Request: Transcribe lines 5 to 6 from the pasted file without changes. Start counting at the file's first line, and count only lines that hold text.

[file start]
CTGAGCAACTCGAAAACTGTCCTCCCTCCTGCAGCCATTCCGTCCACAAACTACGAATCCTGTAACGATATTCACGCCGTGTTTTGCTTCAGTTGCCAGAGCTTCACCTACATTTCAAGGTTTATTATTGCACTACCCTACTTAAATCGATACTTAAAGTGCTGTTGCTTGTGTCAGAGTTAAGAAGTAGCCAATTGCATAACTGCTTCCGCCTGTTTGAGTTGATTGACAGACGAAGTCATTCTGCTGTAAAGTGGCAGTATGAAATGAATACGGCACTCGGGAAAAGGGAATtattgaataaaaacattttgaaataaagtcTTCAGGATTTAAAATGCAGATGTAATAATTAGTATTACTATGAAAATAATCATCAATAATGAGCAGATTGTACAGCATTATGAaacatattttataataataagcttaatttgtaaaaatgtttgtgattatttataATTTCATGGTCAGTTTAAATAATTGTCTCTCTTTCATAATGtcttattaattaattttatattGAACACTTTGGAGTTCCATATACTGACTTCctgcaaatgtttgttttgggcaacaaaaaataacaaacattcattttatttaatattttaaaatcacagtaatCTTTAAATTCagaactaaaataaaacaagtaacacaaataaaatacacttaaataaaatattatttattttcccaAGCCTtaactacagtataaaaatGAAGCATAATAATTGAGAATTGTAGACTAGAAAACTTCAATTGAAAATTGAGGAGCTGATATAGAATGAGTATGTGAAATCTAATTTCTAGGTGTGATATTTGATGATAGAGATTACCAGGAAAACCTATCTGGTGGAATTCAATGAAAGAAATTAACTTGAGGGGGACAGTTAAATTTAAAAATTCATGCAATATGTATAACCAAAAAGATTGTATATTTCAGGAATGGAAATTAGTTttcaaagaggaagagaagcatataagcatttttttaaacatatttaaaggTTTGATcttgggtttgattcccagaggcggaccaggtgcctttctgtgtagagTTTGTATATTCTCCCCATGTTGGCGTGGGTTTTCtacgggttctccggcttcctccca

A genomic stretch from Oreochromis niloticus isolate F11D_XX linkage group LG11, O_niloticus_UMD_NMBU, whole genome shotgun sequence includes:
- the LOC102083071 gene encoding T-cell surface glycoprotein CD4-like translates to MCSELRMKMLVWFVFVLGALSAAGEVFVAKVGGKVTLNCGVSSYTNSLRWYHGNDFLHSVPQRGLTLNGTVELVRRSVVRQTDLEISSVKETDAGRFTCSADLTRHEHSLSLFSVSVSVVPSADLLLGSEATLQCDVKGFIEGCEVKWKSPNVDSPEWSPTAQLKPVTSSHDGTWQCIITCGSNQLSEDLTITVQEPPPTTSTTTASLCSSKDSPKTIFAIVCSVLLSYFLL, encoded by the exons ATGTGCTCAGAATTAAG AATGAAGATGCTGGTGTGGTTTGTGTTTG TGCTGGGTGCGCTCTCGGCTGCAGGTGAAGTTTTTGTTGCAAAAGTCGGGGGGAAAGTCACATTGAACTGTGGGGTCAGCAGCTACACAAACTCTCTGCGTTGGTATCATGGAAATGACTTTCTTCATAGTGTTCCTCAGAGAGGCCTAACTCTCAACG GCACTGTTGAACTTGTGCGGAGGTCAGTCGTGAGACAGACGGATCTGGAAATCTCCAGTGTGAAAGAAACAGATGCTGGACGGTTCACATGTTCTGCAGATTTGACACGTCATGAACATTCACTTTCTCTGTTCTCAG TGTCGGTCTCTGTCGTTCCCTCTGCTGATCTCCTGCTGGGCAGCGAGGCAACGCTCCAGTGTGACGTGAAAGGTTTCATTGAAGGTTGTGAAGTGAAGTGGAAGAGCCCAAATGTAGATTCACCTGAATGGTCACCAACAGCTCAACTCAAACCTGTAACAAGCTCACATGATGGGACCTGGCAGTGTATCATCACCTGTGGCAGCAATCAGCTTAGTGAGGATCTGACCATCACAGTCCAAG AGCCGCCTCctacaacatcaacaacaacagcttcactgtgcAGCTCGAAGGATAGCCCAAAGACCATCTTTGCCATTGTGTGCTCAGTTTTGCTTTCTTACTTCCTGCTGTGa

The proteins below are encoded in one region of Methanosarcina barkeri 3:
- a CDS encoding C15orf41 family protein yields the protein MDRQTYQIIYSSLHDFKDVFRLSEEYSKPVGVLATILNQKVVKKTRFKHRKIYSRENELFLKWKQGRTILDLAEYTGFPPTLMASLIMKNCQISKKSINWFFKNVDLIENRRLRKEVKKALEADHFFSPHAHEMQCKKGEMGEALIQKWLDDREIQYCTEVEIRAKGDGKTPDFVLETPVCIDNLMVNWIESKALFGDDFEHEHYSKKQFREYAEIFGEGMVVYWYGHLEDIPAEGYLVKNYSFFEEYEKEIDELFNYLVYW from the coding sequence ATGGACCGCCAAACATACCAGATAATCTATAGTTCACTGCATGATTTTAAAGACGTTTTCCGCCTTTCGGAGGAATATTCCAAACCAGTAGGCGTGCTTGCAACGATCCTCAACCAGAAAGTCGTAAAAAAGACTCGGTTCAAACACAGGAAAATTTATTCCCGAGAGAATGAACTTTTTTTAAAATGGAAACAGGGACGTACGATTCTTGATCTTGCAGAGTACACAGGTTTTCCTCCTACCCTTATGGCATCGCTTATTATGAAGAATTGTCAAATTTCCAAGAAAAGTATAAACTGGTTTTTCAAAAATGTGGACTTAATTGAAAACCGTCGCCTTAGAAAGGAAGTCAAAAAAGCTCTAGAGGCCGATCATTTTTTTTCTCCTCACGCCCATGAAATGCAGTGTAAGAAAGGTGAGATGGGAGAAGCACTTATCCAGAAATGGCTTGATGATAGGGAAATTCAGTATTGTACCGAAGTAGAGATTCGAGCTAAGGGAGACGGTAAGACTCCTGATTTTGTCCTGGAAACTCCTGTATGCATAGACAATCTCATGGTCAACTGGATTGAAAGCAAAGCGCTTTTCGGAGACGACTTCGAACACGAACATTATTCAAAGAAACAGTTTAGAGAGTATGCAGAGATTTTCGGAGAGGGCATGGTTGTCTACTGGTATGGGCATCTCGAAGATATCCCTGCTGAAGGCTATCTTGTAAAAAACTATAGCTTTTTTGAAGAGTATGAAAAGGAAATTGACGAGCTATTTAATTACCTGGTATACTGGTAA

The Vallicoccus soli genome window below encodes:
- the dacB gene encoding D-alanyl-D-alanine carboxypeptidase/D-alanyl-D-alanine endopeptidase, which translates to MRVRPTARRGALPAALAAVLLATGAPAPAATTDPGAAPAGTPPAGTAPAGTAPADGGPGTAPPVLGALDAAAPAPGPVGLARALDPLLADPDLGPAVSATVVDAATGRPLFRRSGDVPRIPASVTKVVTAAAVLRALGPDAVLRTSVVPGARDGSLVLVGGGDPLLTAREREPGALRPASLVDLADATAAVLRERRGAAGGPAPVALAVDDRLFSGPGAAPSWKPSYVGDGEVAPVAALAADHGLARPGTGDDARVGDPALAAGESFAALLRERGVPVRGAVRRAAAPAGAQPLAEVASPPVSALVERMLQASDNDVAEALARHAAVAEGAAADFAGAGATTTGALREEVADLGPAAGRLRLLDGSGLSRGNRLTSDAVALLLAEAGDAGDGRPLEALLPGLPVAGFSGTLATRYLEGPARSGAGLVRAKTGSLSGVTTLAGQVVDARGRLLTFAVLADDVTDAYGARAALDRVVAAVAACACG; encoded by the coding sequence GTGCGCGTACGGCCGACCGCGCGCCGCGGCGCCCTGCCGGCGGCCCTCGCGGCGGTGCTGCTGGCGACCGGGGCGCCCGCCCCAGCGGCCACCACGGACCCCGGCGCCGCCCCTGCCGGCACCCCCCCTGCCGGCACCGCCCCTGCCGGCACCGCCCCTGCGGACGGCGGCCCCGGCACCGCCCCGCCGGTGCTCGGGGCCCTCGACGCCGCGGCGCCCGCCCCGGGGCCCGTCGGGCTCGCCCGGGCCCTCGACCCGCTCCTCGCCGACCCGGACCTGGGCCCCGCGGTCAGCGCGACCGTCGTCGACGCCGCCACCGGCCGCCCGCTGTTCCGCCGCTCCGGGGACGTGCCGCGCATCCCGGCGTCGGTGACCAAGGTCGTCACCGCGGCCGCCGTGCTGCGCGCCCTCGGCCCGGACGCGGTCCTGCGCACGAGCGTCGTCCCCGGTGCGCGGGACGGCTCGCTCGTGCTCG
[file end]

- a CDS encoding C15orf41 family protein yields the protein MDRQTYQIIYSSLHDFKDVFRLSEEYSKPVGVLATILNQKVVKKTRFKHRKIYSRENELFLKWKQGRTILDLAEYTGFPPTLMASLIMKNCQISKKSINWFFKNVDLIENRRLRKEVKKALEADHFFSPHAHEMQCKKGEMGEALIQKWLDDREIQYCTEVEIRAKGDGKTPDFVLETPVCIDNLMVNWIESKALFGDDFEHEHYSKKQFREYAEIFGEGMVVYWYGHLEDIPAEGYLVKNYSFFEEYEKEIDELFNYLVYW from the coding sequence ATGGACCGCCAAACATACCAGATAATCTATAGTTCACTGCATGATTTTAAAGACGTTTTCCGCCTTTCGGAGGAATATTCCAAACCAGTAGGCGTGCTTGCAACGATCCTCAACCAGAAAGTCGTAAAAAAGACTCGGTTCAAACACAGGAAAATTTATTCCCGAGAGAATGAACTTTTTTTAAAATGGAAACAGGGACGTACGATTCTTGATCTTGCAGAGTACACAGGTTTTCCTCCTACCCTTATGGCATCGCTTATTATGAAGAATTGTCAAATTTCCAAGAAAAGTATAAACTGGTTTTTCAAAAATGTGGACTTAATTGAAAACCGTCGCCTTAGAAAGGAAGTCAAAAAAGCTCTAGAGGCCGATCATTTTTTTTCTCCTCACGCCCATGAAATGCAGTGTAAGAAAGGTGAGATGGGAGAAGCACTTATCCAGAAATGGCTTGATGATAGGGAAATTCAGTATTGTACCGAAGTAGAGATTCGAGCTAAGGGAGACGGTAAGACTCCTGATTTTGTCCTGGAAACTCCTGTATGCATAGACAATCTCATGGTCAACTGGATTGAAAGCAAAGCGCTTTTCGGAGACGACTTCGAACACGAACATTATTCAAAGAAACAGTTTAGAGAGTATGCAGAGATTTTCGGAGAGGGCATGGTTGTCTACTGGTATGGGCATCTCGAAGATATCCCTGCTGAAGGCTATCTTGTAAAAAACTATAGCTTTTTTGAAGAGTATGAAAAGGAAATTGACGAGCTATTTAATTACCTGGTATACTGGTAA

The Vallicoccus soli genome window below encodes: